Lorem ipsum is bad for design.

We use content to realise the goal of any design. A wireframe without an understanding of the content is an easy step towards meaningless layout.

The problem for designers, who are so proud of being the solvers of problems, is that content, and particularly the text, is often absent before the design needs to be completed.

Rather than solve the problem, they absolve themselves of the responsibility by using placeholder text, known as “lorem ipsum”.

As far as placeholder text goes, lorem ipsum is probably the most meaningless. It is a bastardised quote that has been rendered non-sensical even in its original language, Latin.

Good design should have nothing meaningless in it.

By the end of a research phase, designers should have insights into parts of a client’s business that the client doesn’t even have. The designer is a consultant with a unique perspective: an outsider who can see the whole picture.

And the whole picture includes the words.

The words could even be the point where designing is no longer merely decorating. Having text that is relevant to the design is as important as having an image that evokes a response even though it might not be the final image.

When designing for a retirement community, a picture of a monkey is an inappropriate placeholder for a page describing the facilities. The designer would tend towards a picture of the bedrooms or the grounds or something else that would indicate to the client what the intention is.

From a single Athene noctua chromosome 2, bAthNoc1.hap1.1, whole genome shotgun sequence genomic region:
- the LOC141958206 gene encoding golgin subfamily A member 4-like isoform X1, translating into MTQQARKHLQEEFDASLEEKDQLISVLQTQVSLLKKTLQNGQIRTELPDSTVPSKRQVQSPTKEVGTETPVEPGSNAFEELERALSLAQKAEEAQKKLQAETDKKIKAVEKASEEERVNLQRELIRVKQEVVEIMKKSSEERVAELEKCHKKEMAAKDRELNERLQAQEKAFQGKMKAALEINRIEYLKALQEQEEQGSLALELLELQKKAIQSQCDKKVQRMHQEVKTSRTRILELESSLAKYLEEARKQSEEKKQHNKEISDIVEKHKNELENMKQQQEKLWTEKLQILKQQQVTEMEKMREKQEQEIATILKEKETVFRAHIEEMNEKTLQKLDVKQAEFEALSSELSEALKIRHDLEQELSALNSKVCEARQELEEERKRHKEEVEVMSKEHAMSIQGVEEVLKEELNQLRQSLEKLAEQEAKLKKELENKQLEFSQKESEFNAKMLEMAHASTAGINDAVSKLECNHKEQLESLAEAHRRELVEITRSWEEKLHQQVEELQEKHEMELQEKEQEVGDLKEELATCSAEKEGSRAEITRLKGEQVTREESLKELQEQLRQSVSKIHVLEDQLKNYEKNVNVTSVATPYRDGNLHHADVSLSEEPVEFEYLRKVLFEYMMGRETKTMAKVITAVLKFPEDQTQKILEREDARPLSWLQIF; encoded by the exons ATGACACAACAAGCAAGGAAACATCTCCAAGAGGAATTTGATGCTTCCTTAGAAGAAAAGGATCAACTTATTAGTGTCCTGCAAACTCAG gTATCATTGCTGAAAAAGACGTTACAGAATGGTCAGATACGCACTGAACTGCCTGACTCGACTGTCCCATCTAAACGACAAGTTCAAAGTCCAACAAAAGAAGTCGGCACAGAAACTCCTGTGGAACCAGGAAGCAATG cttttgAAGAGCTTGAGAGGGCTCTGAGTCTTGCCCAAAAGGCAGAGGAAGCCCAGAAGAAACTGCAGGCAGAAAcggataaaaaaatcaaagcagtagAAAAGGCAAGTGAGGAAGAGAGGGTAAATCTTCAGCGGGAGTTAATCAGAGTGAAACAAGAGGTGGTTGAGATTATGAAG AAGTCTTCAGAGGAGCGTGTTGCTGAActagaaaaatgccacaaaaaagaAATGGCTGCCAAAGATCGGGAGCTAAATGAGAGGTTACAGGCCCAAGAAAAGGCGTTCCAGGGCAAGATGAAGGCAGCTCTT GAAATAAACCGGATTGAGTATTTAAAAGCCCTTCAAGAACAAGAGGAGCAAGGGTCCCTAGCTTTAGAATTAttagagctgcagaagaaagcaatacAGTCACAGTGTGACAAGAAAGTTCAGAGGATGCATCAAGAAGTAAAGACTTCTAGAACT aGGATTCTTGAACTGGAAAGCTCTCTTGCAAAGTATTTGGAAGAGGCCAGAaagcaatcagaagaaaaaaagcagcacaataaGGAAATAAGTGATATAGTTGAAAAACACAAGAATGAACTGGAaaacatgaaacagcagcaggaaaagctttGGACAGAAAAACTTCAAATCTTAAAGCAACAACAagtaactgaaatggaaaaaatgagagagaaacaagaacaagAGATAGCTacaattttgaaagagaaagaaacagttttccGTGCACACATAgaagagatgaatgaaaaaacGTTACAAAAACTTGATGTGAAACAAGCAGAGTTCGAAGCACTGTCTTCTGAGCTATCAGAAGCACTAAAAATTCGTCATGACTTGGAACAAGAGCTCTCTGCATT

Text should not be regarded any differently. Relevant text completes a design.

Using lorem ipsum, or any other nonsense text, removes purpose from the design. It says that the designer is disconnected from the design.

It says that the designer has not taken the time to think about the purpose of the design.

At the very worst it says the designer cannot fully articulate the purpose of the design.

Designers don’t need to be wordsmiths to get around this problem. Indicative text is more than enough. Sometimes it might be easiest to take existing text from the client’s other material. Sometimes it might be enough to put in a description of the type of content expected in that area.

For example: “This page is all about how good the facilities are and this paragraph is a quick summary of all the benefits.” As an introductory sentence this already provides so much more information than lorem ipsum ever could. It might not be as good as a copywriter’s text but it brings the design closer to a number of goals:

  • It tells the client how they should think about that particular aspect of the design;
  • The copywriter is now fully aware of the intention of the page and can write accordingly;
  • The coder, if there is one, knows that there is a style difference between different paragraphs and can create semantic classes accordingly;
  • Probably most importantly, it forces a connection between the designer and the work that can help make the work even better.

When a designer is finished, the work should be able to exist as a guide for style. When the text is lorem ipsum it’s not guiding anything. The conclusion could be made that the design isn’t even finished.

This post was originally published in the Floate Design Partners blog